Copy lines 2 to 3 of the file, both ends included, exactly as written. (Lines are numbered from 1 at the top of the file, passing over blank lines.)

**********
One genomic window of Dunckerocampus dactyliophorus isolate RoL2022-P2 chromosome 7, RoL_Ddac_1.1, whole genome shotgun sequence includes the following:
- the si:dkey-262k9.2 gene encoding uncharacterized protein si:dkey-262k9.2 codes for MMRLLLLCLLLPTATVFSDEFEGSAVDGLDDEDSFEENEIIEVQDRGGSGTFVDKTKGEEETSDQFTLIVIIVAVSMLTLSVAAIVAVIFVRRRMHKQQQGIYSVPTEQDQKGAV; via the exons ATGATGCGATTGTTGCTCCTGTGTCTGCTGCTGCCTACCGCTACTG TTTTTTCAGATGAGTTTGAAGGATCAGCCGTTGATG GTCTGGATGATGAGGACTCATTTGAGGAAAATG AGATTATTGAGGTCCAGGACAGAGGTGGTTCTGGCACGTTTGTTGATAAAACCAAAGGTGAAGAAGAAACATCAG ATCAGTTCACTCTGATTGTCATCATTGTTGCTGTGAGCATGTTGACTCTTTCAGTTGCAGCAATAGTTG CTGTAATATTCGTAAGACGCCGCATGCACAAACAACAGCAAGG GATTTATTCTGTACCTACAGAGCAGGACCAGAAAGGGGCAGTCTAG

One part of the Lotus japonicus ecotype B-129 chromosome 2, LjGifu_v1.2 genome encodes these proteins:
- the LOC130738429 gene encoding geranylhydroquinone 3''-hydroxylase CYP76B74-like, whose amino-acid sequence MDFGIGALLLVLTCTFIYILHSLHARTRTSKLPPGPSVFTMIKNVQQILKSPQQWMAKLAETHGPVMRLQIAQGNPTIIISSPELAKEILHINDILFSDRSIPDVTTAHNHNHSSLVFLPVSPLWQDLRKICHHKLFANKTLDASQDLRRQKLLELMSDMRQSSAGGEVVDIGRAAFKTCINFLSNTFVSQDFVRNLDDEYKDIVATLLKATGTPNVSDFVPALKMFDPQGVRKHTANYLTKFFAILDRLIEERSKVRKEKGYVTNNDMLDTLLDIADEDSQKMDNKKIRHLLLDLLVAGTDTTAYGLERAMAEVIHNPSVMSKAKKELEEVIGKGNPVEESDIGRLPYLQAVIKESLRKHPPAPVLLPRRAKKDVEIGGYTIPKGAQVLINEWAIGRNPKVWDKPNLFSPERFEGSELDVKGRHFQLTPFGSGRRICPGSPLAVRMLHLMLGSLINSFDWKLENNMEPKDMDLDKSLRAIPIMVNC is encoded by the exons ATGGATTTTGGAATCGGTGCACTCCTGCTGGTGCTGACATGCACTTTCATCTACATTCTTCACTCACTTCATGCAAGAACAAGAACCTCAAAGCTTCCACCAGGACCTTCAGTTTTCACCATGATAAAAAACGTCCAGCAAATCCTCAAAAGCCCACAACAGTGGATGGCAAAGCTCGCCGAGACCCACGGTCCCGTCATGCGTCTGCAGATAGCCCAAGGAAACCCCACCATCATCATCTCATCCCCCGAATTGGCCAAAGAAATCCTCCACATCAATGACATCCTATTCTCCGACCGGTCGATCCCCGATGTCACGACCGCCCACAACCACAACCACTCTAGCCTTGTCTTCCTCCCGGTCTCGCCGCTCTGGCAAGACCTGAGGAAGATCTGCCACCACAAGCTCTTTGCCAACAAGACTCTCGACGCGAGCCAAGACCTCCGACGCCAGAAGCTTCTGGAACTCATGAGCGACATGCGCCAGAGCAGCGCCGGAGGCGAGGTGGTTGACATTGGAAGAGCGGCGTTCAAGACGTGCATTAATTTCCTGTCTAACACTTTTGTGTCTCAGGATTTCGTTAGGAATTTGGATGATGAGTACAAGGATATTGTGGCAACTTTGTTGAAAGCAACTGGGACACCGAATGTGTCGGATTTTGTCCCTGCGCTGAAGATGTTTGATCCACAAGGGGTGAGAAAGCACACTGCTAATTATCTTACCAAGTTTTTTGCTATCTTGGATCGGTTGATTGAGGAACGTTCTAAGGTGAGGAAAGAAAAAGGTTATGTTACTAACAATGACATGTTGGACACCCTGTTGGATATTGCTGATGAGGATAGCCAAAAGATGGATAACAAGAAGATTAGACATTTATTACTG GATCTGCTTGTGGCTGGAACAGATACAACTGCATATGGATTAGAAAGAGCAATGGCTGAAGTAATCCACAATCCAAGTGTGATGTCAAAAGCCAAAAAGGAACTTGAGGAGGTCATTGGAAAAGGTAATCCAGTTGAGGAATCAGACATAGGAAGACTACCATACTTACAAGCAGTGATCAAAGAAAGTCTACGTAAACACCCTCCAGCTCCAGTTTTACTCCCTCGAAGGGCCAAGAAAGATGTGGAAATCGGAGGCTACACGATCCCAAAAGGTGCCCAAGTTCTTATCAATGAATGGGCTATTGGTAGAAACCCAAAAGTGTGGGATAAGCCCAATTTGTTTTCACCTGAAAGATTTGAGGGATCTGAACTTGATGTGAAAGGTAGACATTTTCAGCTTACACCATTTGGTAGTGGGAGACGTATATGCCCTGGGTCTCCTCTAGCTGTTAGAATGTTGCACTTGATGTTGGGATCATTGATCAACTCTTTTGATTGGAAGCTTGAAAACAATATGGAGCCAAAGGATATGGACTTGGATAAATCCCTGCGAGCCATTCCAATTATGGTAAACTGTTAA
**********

- the si:dkey-262k9.2 gene encoding uncharacterized protein si:dkey-262k9.2 codes for MMRLLLLCLLLPTATVFSDEFEGSAVDGLDDEDSFEENEIIEVQDRGGSGTFVDKTKGEEETSDQFTLIVIIVAVSMLTLSVAAIVAVIFVRRRMHKQQQGIYSVPTEQDQKGAV; via the exons ATGATGCGATTGTTGCTCCTGTGTCTGCTGCTGCCTACCGCTACTG TTTTTTCAGATGAGTTTGAAGGATCAGCCGTTGATG GTCTGGATGATGAGGACTCATTTGAGGAAAATG AGATTATTGAGGTCCAGGACAGAGGTGGTTCTGGCACGTTTGTTGATAAAACCAAAGGTGAAGAAGAAACATCAG ATCAGTTCACTCTGATTGTCATCATTGTTGCTGTGAGCATGTTGACTCTTTCAGTTGCAGCAATAGTTG CTGTAATATTCGTAAGACGCCGCATGCACAAACAACAGCAAGG GATTTATTCTGTACCTACAGAGCAGGACCAGAAAGGGGCAGTCTAG

One part of the Lotus japonicus ecotype B-129 chromosome 2, LjGifu_v1.2 genome encodes these proteins: